Transportation Theme: Government Surplus, Sold To The Highest Bidder

Before and after Police Car

In 2020 a shooter killed 24 people and eluded Canadian RCMP for hours until they realized;

The killer was using a decommissioned police vehicle.”

Reading time 4 minutes 1000 words

The photo above is self-explanatory. It shows a Surplus Police Car at a legitimate auction house being sold to the public and one still operated by a local police force. As you can see very few changes have to be made to make it look like the real deal.

This Is A Changing New World Folks And There Are People Out There Up To No Good. I propose a change in the system.

A long-time truck mechanic by trade and an auction junky by night, I know what I’m talking about.

This story could be about the Nova Scotia, Canada shooting but it’s not. It’s about what the killer used that’s in question and, in part, could’ve been prevented.

As far back as I can recollect decommissioned or Surplus Police Cars were being sold at selected car auctions around the country. Even back then I remember saying, “Why do they sell these vehicles to the public? They should be dismantled and sold for scrap iron” But that was an easy thing for me to say back then, what really did I know at that age. Why at the age of 15 would I wonder about such silly things?

Seen Through My Eyes I believe then and still today “Surplus Police Cars Should NOT Be Resold” to the public.

However, in today’s world selling Surplus Police Cars are still the norm. But as far as surplus police uniforms, there seem to be mixed rules on whether you can or can not buy them as well as identifying badges.

Question is:

My question is, why would the general public want such a thing unless they’re up to no good, like impersonating a police officer. Which is, by the way, “illegal.” “Well, they are reasonably cheap to buy.” But, under the right conditions like the photos shown above, they could still be used by anyone for alternative reasons.  With a cleaned-up and re-decal surplus police car, people can be fooled into thinking it’s the real deal.

Police impersonators are totally possible and could be happening in your area, which is a scary thought.  And probably without your knowledge!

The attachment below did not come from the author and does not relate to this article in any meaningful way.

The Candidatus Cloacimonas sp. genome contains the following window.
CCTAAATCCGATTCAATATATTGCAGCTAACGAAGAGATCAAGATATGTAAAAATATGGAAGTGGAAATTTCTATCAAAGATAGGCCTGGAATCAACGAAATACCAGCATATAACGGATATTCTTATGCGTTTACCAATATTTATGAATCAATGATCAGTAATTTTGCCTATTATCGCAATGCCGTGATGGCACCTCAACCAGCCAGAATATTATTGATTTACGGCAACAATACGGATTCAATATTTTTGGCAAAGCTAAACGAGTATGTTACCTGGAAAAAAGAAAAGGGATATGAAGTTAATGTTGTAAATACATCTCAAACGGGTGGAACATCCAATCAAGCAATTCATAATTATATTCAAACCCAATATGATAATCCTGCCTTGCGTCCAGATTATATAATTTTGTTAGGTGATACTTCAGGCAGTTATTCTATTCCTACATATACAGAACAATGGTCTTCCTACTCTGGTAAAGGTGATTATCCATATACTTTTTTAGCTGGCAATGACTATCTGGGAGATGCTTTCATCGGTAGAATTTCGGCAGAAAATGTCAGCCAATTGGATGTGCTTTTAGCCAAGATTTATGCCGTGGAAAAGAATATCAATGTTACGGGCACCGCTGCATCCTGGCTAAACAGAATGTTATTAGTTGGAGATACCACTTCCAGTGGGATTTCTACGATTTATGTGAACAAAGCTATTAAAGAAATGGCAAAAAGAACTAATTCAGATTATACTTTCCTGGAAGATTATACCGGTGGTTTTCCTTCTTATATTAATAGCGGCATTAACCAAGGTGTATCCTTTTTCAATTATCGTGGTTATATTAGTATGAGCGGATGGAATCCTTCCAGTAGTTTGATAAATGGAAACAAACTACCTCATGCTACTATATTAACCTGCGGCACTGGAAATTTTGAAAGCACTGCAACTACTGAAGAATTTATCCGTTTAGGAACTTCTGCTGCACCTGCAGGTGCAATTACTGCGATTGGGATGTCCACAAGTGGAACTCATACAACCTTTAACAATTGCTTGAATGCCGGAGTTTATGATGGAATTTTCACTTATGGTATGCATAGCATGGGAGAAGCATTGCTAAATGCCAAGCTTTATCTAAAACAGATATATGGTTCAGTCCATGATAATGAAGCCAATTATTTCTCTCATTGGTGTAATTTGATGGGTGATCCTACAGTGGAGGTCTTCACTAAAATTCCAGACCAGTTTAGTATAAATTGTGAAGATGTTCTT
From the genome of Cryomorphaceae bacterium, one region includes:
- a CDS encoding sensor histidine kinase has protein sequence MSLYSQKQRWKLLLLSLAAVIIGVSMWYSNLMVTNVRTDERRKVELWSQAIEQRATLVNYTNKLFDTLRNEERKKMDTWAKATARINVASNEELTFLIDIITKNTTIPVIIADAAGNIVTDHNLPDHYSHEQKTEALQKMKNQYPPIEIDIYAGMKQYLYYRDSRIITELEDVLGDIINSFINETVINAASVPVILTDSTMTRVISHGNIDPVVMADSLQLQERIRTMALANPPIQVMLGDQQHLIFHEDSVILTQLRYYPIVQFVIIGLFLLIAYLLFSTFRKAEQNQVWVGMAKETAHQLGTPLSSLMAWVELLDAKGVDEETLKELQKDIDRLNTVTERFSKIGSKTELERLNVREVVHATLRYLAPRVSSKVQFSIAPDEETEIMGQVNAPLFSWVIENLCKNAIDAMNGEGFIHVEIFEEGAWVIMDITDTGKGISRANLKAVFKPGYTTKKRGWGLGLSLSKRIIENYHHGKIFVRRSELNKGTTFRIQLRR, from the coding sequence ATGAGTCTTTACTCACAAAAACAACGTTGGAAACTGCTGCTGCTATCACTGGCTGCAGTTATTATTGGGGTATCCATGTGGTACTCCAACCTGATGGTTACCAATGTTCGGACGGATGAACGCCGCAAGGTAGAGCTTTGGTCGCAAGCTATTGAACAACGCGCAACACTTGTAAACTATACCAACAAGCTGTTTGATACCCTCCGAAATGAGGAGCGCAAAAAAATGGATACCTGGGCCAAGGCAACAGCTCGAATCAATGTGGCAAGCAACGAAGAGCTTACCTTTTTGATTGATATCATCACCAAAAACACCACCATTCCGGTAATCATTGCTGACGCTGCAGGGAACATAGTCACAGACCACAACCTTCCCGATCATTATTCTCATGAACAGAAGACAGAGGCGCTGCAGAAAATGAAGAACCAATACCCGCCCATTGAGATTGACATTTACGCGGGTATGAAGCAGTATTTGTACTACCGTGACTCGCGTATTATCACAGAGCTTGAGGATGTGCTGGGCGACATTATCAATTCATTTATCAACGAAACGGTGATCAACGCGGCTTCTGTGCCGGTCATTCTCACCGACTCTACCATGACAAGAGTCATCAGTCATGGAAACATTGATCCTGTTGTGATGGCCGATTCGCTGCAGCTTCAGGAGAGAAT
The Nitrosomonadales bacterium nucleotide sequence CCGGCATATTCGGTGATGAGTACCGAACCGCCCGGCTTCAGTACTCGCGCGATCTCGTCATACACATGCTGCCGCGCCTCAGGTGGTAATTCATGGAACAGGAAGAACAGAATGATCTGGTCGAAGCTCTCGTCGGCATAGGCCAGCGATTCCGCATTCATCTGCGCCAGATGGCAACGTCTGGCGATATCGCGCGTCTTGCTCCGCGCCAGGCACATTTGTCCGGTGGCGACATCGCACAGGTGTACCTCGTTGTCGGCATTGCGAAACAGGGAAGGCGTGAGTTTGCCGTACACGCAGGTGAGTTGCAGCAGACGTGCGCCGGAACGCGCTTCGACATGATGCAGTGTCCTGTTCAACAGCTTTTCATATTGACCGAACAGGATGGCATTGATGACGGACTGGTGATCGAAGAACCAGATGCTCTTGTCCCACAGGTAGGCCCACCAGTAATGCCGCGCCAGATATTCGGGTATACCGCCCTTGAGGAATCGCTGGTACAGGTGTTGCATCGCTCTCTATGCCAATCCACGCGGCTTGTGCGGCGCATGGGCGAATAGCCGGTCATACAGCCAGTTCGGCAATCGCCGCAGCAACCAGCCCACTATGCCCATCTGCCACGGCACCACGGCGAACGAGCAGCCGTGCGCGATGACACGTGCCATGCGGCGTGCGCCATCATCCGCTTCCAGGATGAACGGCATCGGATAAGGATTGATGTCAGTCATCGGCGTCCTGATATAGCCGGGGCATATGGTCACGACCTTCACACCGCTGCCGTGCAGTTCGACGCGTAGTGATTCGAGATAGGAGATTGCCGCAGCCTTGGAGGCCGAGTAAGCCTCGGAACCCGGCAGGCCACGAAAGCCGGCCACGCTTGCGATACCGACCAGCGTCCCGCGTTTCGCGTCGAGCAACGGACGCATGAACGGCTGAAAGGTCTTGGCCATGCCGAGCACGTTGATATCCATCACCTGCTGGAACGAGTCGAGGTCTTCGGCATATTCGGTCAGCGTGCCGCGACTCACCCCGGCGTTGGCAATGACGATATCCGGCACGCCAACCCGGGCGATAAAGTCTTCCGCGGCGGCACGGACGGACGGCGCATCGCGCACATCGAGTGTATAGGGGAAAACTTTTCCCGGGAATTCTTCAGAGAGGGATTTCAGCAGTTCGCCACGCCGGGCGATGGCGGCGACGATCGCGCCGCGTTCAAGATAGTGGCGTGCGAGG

But after saying that about the resold police cruisers, they made good Taxis and hot rods. New owners buy them and dress them up like old police cars for classic show-and-shine car events.   And as a young person full of hellary, it was fun to get beside your unexpected buddy and turn the lights on and the siren roaring. Pullover buddy as you’re yelling through the loudspeaker!

But that was way —- back —-then!

 Today is a different world.

Now I’ll Get A Few Opinions On This Part Of The Story, But Once A Police Car, Always A Police Car.

Police Cars have an aura around them and you can’t see it, you can’t put your finger on it and it’s most likely a figment of a person’s imagination. But you know it was a police car in a different lifetime. Even after re-painting them, you can spot them. There is just something different about them.

This is why I am a firm believer that police cars should go by way of uniforms or the “doe-doe bird.” “Not Sold To The Public.” Send them offshore, scrap them, use them as good parts cars, anything but being resold for highway use.

Now You’re Wondering Where This Canadian Is Going With This Story.

To prove my point about surplus police cars here is an alarming story that started off with the title.

There was a gun shooting in Nova Scotia, Canada in April of 2020 that killed 24 people. The shooter was dressed like a cop, driving a vehicle resembling a Police Cruiser. He evaded the Nova Scotia police department until they caught on to what he was driving.

A decommissioned police cruiser was bought from a legitimate surplus auction house!

The repercussions of selling surplus police cars at auction houses go way beyond a cheap vehicle to buy. If you take the government surplus police anything out of the equation it could bring back the sense of public security in law enforcement.

After that gun tragedy in Nova Scotia ended and the bad guy was caught, there were police car look-a-likes. Copy-cats playing with people’s heads.

After that day the general public was reluctant in stopping for any legitimate police pullover. Not knowing whether the officer was who he says he was.

Guaranteed through the years, there have been many law enforcement want-a-bees pulling over drivers just for the fun of it. And for a very good reason, these incidents are not reported to the public!

Ban All Sales Of Police Cars, Surplus Law Enforcement Related Anything. 

Extra note from “Nova Scotia Gun Shooting.”

In that same Canadian province, they’ve passed a law banning all sales of decommissioned cop cars. When these vehicles need replacing they will most likely be going to a boneyard for dismantling or to the smelting pot to make a new Toyota Tundra.

The proposed law and change would also outlaw the possession of anything that could be used by someone who is not an officer to try to pass themselves off as one.

Justice Randy Delorey, a Canadian Provincial Politician called it the most comprehensive law of its kind in Canada.

In short, he means, it’s illegal for anyone in the province to create or sell used police vehicles, uniforms and equipment. “The province of Nova Scotia Canada has banned all sales of surplus police.  Reselling Surplus Police Cars is now a thing of the past.

Last thought, this is only “Seen Through My Eyes” and, only my opinion!

I would like to think they read my first article and took the warning, but it was published way before the mass shooting in Nova Scotia. But as of today, “the new law is in place,” Reselling Surplus Police Cars and, that’s a good thing.

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